The intermediate tubular member 21 provides a cylinder for slidably receiving a piston 38 having an axial opening 39 therethrough for slidably receiving the wire line 25. The inside diameter of the intermediate tubular member 21 is greater than the inside diameter of the tubular body 17, thus, providing a shoulder 40 between said members for limiting the downward movement of the piston 38. A portion of the piston 33 extends into and is spaced from thetubular body 1'7 when the piston is in its lower position, and which extending portion is provided with a perforated sleeve 42 threadedly secured on said piston and a cylindrical holding plate 43 secured on the lower end of said sleeve. The plate 43 slides in the body 17, and has a central opening 44 therethrough for slidably receiving the wire line 25. A resilient cylindrical body 45 is received within a perforated tube 42, and the ends of the body are provided with recesses, not numbered, for tightly receiving circular projections on the lower end of the piston 38 and the upper end of the cylindrical holding plate as described in connection with the upper packing assembly 27. Ring type seals 46, 47 and 48 are provided around the upper and lower ends of the piston 38, and around the circumference .of the holding plate 43.
An internal shoulder 49 is provided in the lower portion of the tubular body 17 for supporting a coiled compression spring 50 which bears against the holding plate 43 on the lower end of the perforated tubular member 42.
A small tubular line 51, having a manually operated valve 52 connected therein, is connected with the well head fitting 11, and which line extends to a four way valve 53, schematically shown in Figure l. The port A, opposite the intake port B, connected with the supply line 51 opens to atmosphere, and one of the remaining ports C is connected with a port 54 in the upper 'end of the tubular body 17 and adjacent the piston stop shoulder 40. The last referred to connection is by means of a line 55. The remaining port D of the four way valve 53 is connected with a line 56 which is branched and extends to a port 57 in the upper end of the intermediate tubular member 21 and with a port 58 in the tubular body at a point below the piston 38 when the latter is in its lowermost position.
In operation, the line 25, which extends from a service truck, is threaded through the described line stuffing device, and the tool or instrument to be lowered. in the well is attached to the lower end of said line by removing said device from the pipe fitting 16. The instrument or tool is then lowered into the pipe mounted on the blowout preventer 14. During the preceding operation the casing 12 is closed, as by means of a gate valve, not
operation to he performed. The pressure applied remains constant, or nearly so, throughout the line stuffing operation.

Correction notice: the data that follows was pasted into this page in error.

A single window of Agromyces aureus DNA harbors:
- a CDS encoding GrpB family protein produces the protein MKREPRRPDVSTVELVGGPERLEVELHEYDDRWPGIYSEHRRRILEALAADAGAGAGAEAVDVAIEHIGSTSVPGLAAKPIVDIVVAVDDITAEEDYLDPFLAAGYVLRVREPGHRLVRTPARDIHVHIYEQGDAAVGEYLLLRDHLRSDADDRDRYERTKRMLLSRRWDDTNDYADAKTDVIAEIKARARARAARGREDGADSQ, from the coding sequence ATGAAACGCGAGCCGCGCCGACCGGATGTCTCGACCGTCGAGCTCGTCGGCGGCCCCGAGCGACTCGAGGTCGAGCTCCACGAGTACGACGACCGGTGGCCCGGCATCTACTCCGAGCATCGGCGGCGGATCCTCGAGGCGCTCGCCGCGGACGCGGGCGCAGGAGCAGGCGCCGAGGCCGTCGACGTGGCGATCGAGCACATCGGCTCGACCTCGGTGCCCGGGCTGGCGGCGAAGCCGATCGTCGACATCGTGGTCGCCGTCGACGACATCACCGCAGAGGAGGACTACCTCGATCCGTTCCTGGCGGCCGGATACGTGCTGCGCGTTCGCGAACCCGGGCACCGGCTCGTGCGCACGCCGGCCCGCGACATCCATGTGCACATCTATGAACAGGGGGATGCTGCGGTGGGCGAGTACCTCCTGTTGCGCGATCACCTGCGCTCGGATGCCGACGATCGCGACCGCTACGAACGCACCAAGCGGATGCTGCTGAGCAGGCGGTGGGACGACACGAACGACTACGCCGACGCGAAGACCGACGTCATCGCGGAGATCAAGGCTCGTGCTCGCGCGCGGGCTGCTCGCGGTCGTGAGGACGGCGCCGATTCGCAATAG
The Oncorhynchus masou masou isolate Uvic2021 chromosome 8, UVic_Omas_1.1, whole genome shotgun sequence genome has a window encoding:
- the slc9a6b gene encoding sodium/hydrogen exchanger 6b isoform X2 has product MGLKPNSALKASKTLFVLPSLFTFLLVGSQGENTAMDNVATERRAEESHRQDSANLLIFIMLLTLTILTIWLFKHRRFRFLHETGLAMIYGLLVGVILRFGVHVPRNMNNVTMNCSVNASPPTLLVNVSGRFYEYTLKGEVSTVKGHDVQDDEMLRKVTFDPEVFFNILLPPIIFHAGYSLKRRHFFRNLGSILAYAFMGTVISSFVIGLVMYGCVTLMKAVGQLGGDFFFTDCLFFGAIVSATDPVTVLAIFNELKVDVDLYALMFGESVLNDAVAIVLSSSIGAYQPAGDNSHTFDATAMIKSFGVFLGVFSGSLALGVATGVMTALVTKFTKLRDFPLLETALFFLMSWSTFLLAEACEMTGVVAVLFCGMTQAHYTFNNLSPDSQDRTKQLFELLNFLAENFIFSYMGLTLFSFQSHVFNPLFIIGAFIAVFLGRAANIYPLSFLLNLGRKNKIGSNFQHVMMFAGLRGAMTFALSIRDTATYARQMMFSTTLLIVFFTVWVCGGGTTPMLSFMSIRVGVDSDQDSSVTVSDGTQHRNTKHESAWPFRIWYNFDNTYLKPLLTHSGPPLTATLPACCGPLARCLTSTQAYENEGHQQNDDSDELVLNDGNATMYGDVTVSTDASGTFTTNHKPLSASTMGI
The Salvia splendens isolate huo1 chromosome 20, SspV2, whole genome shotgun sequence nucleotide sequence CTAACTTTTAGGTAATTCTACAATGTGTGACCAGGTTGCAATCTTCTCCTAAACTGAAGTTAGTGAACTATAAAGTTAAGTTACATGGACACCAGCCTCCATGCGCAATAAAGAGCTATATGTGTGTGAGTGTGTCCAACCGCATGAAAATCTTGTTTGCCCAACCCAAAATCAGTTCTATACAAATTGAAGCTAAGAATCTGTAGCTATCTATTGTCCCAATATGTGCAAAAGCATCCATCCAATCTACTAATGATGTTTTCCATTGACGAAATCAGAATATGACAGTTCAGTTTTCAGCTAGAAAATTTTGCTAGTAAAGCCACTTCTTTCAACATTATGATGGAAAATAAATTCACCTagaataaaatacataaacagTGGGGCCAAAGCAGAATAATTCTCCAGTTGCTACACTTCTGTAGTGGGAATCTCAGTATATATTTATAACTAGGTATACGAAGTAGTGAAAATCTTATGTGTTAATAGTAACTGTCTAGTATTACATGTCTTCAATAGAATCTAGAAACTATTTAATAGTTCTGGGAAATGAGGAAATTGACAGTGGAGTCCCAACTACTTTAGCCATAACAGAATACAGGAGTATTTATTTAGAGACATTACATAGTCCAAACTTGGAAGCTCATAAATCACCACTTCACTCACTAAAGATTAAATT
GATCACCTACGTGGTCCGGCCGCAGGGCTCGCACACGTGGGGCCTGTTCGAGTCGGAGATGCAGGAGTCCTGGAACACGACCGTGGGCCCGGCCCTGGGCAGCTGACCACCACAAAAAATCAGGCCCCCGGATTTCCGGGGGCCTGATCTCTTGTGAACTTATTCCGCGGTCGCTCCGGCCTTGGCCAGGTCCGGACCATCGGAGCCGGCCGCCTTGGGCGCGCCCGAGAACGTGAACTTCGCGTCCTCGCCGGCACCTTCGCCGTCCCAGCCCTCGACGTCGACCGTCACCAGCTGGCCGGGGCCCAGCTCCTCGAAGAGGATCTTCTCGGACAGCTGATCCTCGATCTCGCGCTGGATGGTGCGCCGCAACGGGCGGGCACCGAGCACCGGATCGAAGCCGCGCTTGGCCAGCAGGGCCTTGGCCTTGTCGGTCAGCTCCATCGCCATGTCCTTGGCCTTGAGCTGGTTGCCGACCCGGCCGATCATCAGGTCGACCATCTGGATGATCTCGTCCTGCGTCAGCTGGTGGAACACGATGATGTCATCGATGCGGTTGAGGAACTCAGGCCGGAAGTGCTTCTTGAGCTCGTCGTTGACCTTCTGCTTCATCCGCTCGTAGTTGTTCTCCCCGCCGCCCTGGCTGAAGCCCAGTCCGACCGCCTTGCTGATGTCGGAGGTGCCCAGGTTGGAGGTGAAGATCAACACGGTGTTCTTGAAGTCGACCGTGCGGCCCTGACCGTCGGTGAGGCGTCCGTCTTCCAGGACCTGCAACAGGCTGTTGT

As shown in Figure 1, the piston 38 has reached its lowermost position by the introduction of well pressure through the supply line 51, through ports B and D of the 2 four way valve 53, and to the upper or large end of the piston by way of the connecting line 56 and port 57 in the upper portion of the intermediate tubular member 21. The branched line 56 also supplies pressure to the port 58 in the body 17, and thus compresses the resilient cylindrical body 45 around the wire line as the piston 38 moves downwardly. The pressure supplied is sufficient to grip and move the line 25 downwardly with the piston 38. During the preceding operation, the annular space, not numbered, beneath the large end of the piston 38 is vented to atmosphere by way of the port 54 in the upper end of the tubular body 17 and the connecting line 55 which registers with port C of the four way valve 53 and the exhaust port A thereof. When the element E of the four way valve 53 is turned, the ports A, B, C and D register as shown by means of dotted lines in Figure 1. in this position the well pressure is delivered to the annulus around the small end of the piston 38; thus, the sum of the transverse area of the small end of the piston plus the circular area defined by shoulder between said small and large ends of the piston equals the transverse area of the large end of the piston. Since the same well pressure is applied to both ends of the piston 38, the pressures on each end thereof are, in effect, equalized. At this time the compression spring 50 raises the piston 38 to its uppermost position. The length of the perforated tube 42 is substantially equal to the stroke of the piston 38; thus, during the downward movement of said piston the compressible cylindrical body 45 grips the line 25 throughout the piston stroke. The frictional engagement of the upper cylindrical resilient member 29 maintains the line 25 in the lowered position during the upstroke of the piston 38 and throughout the operation provides an adequate seal beneath the cap 23. During the downstroke of the piston 38, air is evacuted from the referred to annulus beneath the shoulder formed by the two diameters of the piston 38, whereas, during the upstroke, the arrangement of the valve element E, ports A and C permit air to be drawn into said annulus. The valve element E may be mechanically rotated to provide automatic operation, if so desired.